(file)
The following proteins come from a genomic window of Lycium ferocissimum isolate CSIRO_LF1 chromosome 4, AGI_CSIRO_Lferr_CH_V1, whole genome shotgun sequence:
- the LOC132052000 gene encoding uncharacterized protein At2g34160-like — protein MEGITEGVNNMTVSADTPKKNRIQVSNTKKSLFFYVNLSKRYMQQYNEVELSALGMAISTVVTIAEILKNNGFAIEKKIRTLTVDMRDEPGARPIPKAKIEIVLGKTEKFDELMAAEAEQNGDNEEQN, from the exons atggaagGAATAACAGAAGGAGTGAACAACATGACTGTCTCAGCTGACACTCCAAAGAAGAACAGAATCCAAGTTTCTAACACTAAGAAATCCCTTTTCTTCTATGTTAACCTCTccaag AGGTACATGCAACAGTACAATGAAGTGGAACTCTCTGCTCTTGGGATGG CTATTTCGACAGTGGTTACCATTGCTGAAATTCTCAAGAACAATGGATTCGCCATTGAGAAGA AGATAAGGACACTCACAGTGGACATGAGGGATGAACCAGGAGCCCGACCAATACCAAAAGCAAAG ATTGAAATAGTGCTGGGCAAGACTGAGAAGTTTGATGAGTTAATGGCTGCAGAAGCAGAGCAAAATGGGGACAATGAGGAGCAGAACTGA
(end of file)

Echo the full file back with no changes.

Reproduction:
The following proteins come from a genomic window of Lycium ferocissimum isolate CSIRO_LF1 chromosome 4, AGI_CSIRO_Lferr_CH_V1, whole genome shotgun sequence:
- the LOC132052000 gene encoding uncharacterized protein At2g34160-like — protein MEGITEGVNNMTVSADTPKKNRIQVSNTKKSLFFYVNLSKRYMQQYNEVELSALGMAISTVVTIAEILKNNGFAIEKKIRTLTVDMRDEPGARPIPKAKIEIVLGKTEKFDELMAAEAEQNGDNEEQN, from the exons atggaagGAATAACAGAAGGAGTGAACAACATGACTGTCTCAGCTGACACTCCAAAGAAGAACAGAATCCAAGTTTCTAACACTAAGAAATCCCTTTTCTTCTATGTTAACCTCTccaag AGGTACATGCAACAGTACAATGAAGTGGAACTCTCTGCTCTTGGGATGG CTATTTCGACAGTGGTTACCATTGCTGAAATTCTCAAGAACAATGGATTCGCCATTGAGAAGA AGATAAGGACACTCACAGTGGACATGAGGGATGAACCAGGAGCCCGACCAATACCAAAAGCAAAG ATTGAAATAGTGCTGGGCAAGACTGAGAAGTTTGATGAGTTAATGGCTGCAGAAGCAGAGCAAAATGGGGACAATGAGGAGCAGAACTGA